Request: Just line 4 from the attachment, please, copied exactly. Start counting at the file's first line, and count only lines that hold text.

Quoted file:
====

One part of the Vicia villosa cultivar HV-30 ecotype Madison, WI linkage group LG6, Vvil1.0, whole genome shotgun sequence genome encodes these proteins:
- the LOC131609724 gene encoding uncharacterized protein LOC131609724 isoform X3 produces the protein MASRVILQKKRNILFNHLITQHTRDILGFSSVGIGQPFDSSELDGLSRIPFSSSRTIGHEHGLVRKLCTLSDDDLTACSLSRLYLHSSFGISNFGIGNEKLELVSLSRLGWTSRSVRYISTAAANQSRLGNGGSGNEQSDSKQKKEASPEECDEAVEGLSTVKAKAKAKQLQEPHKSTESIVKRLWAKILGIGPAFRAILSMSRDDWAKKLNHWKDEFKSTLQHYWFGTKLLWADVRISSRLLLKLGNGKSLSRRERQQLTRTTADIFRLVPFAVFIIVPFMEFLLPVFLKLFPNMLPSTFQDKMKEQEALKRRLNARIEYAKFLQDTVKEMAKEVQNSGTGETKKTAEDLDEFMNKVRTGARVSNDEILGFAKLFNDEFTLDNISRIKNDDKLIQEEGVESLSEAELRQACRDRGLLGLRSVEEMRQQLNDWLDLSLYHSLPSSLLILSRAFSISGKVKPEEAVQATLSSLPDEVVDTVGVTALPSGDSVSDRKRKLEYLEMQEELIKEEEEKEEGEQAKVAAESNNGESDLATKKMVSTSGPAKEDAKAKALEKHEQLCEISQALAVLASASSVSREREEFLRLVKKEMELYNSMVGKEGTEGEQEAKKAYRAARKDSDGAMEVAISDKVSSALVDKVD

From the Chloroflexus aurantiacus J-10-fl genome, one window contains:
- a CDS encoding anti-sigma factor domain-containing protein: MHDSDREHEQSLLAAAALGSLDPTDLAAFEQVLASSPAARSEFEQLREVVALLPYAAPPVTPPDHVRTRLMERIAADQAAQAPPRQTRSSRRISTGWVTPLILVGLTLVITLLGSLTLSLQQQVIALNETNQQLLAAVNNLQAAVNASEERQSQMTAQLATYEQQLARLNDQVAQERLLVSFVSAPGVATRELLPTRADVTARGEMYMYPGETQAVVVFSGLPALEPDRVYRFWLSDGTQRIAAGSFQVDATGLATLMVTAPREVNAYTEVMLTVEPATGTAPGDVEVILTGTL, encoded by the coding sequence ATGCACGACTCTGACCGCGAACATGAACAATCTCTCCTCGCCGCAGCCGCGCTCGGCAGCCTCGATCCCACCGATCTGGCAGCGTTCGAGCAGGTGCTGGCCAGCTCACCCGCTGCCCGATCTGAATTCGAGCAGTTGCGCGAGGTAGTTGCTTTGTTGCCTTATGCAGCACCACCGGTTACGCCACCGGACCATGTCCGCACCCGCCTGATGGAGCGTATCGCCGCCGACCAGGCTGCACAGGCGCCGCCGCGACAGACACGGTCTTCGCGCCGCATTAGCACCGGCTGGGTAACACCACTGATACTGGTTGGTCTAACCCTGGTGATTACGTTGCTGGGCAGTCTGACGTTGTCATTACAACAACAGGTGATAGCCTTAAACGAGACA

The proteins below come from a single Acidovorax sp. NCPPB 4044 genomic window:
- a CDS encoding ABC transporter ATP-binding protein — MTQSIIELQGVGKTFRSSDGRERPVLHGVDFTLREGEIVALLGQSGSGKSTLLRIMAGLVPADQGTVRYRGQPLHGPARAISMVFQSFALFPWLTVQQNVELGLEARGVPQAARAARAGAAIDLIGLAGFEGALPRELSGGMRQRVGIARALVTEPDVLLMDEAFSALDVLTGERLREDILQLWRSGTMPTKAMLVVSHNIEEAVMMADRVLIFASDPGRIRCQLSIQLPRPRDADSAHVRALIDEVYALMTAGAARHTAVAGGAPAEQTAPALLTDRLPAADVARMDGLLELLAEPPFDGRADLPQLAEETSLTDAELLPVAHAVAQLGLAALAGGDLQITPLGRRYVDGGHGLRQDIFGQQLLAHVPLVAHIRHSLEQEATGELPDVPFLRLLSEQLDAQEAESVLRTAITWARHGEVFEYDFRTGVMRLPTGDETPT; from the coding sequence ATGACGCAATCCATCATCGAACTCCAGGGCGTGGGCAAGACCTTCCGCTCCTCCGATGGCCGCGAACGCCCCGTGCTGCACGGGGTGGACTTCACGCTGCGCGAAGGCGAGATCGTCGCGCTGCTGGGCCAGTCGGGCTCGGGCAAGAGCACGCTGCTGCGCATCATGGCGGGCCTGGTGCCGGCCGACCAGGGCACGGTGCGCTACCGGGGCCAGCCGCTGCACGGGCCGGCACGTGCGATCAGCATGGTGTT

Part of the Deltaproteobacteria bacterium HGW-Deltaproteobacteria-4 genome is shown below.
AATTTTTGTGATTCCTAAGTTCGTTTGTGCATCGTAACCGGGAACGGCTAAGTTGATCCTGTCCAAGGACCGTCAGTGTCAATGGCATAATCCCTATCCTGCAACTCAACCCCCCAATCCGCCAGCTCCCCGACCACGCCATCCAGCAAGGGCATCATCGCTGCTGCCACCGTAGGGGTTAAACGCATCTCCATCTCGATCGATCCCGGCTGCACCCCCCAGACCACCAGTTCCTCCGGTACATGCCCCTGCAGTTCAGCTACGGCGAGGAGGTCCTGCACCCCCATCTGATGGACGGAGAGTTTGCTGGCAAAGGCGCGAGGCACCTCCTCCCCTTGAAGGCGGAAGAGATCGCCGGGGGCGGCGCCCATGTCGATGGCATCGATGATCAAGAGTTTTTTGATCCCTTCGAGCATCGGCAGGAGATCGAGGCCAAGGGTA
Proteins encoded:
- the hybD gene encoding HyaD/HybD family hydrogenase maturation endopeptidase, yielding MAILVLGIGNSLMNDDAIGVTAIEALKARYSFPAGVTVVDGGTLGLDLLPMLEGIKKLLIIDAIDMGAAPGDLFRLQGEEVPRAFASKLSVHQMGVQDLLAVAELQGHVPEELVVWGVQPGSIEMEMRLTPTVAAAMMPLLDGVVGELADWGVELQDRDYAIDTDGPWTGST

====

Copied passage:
- a CDS encoding anti-sigma factor domain-containing protein: MHDSDREHEQSLLAAAALGSLDPTDLAAFEQVLASSPAARSEFEQLREVVALLPYAAPPVTPPDHVRTRLMERIAADQAAQAPPRQTRSSRRISTGWVTPLILVGLTLVITLLGSLTLSLQQQVIALNETNQQLLAAVNNLQAAVNASEERQSQMTAQLATYEQQLARLNDQVAQERLLVSFVSAPGVATRELLPTRADVTARGEMYMYPGETQAVVVFSGLPALEPDRVYRFWLSDGTQRIAAGSFQVDATGLATLMVTAPREVNAYTEVMLTVEPATGTAPGDVEVILTGTL, encoded by the coding sequence ATGCACGACTCTGACCGCGAACATGAACAATCTCTCCTCGCCGCAGCCGCGCTCGGCAGCCTCGATCCCACCGATCTGGCAGCGTTCGAGCAGGTGCTGGCCAGCTCACCCGCTGCCCGATCTGAATTCGAGCAGTTGCGCGAGGTAGTTGCTTTGTTGCCTTATGCAGCACCACCGGTTACGCCACCGGACCATGTCCGCACCCGCCTGATGGAGCGTATCGCCGCCGACCAGGCTGCACAGGCGCCGCCGCGACAGACACGGTCTTCGCGCCGCATTAGCACCGGCTGGGTAACACCACTGATACTGGTTGGTCTAACCCTGGTGATTACGTTGCTGGGCAGTCTGACGTTGTCATTACAACAACAGGTGATAGCCTTAAACGAGACA